The US commercial gaming achieved its highest-grossing year ever in 2021 according to the American Gaming Association (AGA). Details of the record-breaking year were published in its latest Commercial Revenue Tracker, where it was reported that the industry reached $53bn in revenue.
Coinciding with the past year’s results, President and CEO Bill Miller noted in AGA’s State of the Industry webinar that the association aims to continue being a ‘leading advocate’ for US gaming as it expands across the country.
2021’s total revenue of $53bn broke the previous industry record set in 2019 of $43.65bn by more than 21%. The year also ended on a high note, setting an all-time quarterly revenue record in Q4 2021 of $14.31bn, beating the previous best of $13.93bn set in Q3 2021.
In a statement, Miller commented: “These results are nothing short of remarkable. The success of 2021 reflects our commitment to health and safety and how Americans have welcomed gaming’s expansion across the country.
“Today’s industry is effectively meeting customers how and where they want to engage—whether at a casino or through mobile gaming.”
Across the US in 2021, 33 states and the District of Columbia featured operational commercial gaming markets, including casino gaming, sports betting, and igaming. Four new markets opened during the year – Arizona, Connecticut, Virginia, and Wyoming.
Of the 34 jurisdictions, 23 set individual records for full-year commercial gaming revenue, while on a national level, every commercial gaming vertical registered a new annual revenue record.
Leading the industry’s recovery was traditional brick-and-mortar gaming, as 2021’s combined slot and table gaming revenue totaled $44.94bn, a 6.6% improvement on 2019’s previous record.
Sports betting generated a handle of $57.22bn and $4.29bn in revenue, a 165% and 177% growth year-over-year respectively. A busy fall sports calendar helped sportsbooks achieve their highest-ever grossing quarter, with Q4 betting revenue hitting $1.51bn, up 73.2% YoY and a 57.2% improvement on the previous record (Q1 2021).
Established markets such as Nevada, New Jersey, and Pennsylvania led the way in producing the all-time high, while the launch of seven new commercial sports betting markets – Arizona, Connecticut, Louisiana, Maryland, South Dakota, Virginia, and Wyoming – helped boost results.
The markets of Connecticut and Michigan opened their doors to igaming in 2021, contributing to a sector record of $3.71bn in revenue. Q4 also saw record highs in the vertical, with revenue reaching $1.09bn, jumping 124.5% YoY.
The combined sports betting and igaming revenue for the year totaled $8bn, up 158% YoY, accounting for a record 15.1% of annual industry gaming revenue (2020: 10.3% with 19 sports betting and four igaming markets / 2019: 3.3% with 13 sports betting and three igaming markets).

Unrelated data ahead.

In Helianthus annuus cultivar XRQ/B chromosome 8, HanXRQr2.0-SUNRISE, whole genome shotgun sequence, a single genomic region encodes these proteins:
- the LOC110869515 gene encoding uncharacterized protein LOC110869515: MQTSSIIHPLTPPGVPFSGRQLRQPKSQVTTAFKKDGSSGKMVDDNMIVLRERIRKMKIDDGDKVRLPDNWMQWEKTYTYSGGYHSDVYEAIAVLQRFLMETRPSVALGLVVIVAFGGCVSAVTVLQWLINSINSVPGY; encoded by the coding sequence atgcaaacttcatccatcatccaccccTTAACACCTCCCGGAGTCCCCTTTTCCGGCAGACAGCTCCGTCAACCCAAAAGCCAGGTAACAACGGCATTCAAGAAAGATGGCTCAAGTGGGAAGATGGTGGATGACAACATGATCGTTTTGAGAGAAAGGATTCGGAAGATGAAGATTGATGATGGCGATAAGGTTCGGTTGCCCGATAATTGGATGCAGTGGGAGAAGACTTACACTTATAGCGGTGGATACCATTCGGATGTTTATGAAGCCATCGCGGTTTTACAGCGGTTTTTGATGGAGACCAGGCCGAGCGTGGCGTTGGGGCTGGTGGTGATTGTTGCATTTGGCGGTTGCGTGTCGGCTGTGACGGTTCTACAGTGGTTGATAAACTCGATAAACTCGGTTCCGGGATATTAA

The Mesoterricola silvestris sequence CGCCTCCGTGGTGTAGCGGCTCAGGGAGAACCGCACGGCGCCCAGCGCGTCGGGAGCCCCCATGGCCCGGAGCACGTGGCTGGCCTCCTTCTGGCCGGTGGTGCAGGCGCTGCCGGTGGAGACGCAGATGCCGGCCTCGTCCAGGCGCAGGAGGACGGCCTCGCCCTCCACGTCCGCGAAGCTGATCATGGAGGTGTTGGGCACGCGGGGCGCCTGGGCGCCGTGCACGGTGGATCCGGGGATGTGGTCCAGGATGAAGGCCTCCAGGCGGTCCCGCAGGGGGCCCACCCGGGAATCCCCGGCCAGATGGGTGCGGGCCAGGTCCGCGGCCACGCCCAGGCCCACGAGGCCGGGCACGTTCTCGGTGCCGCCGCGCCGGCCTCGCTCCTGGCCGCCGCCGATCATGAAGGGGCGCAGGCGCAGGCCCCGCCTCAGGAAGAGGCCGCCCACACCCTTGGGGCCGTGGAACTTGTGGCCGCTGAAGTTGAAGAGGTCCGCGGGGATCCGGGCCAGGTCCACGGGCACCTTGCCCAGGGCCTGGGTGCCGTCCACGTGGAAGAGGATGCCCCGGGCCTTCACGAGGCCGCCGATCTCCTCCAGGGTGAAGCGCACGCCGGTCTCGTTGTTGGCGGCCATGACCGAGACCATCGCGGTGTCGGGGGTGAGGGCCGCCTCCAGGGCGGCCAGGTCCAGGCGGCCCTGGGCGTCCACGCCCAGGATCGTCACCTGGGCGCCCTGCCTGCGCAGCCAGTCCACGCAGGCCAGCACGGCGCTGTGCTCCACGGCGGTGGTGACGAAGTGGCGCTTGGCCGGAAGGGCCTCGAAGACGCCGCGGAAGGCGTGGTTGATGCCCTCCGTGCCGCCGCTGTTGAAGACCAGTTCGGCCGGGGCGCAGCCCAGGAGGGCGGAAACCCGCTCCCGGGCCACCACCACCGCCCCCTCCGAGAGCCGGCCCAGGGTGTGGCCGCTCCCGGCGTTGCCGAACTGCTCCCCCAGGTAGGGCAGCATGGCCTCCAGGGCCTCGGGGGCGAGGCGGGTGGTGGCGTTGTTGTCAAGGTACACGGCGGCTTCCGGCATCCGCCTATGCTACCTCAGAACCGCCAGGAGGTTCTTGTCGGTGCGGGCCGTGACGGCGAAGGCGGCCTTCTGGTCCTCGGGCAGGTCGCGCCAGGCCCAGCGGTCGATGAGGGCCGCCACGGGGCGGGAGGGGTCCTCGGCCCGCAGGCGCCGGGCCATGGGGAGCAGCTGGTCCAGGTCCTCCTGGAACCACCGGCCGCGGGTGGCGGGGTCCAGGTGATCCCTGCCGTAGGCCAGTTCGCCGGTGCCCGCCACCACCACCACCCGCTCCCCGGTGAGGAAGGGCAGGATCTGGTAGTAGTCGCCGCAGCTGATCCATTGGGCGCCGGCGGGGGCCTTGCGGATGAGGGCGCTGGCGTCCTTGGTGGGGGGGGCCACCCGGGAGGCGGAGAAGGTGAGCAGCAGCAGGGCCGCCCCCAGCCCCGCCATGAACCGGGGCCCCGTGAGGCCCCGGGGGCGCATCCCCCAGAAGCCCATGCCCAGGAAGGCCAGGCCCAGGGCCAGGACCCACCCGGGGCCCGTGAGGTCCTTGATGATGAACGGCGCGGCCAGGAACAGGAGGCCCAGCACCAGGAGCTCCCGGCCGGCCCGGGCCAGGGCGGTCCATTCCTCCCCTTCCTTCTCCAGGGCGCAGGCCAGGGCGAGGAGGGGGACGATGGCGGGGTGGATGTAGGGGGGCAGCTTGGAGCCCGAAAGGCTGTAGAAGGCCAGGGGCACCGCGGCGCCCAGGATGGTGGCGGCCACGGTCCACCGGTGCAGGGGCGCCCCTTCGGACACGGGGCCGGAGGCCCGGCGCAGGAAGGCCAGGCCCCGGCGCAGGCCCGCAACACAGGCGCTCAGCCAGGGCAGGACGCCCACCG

However, despite the record-setting year, Miller noted that gaming’s full recovery is “still reliant on the full return of travel and large events, which requires a safe health environment and open economy”. He remains “optimistic”, however, that continued growth will be seen throughout 2022.
Looking more at the year ahead, and speaking during AGA’s State of the Industry webinar, the CEO noted that gaming has already seen legal mobile sports betting market expansions in New York and Louisiana. He added that sports betting will go live soon in Ohio and Nebraska and Maryland’s mobile sports betting launch is in the works too.
Miller also advised that in 2022, seven US states are considering sports betting legislation, four states are considering igaming, and brick and mortar properties will open for the first time in Virginia and Nebraska.
As expansion continues across the US, he also highlighted that the association aims to help gaming grow by being an ‘industry champion’ and a ‘leading advocate’ for the industry.
Miller communicated AGA’s four core values for 2022: Driving responsibility in sports betting; Shutting down illegal gambling; Advancing gaming’s leadership on ESG issues; Pushing key priorities and building champions in Washington DC.
Notably, on the topic of advancing gaming’s leadership on ESG issues, the AGA CEO stated that the association will be publishing an audit report in the spring which will cover how the industry is doing in the areas of advancing sustainability, strengthening diversity and inclusion, investing in communities, and responsible leadership.
Miller said this report will help the industry understand its strengths and recognize where it needs improvement, and it will be used “as a foundation to drive hard discussions with industry leaders and establish a baseline from which we can continue to improve gaming’s positive impact”.
He concluded: “2022 will be another great year for gaming. Topping 2021’s historic growth won’t be easy, but by uniting as an industry, we can build on our momentum and seize the opportunities in front of us and take on any new challenges that may emerge.”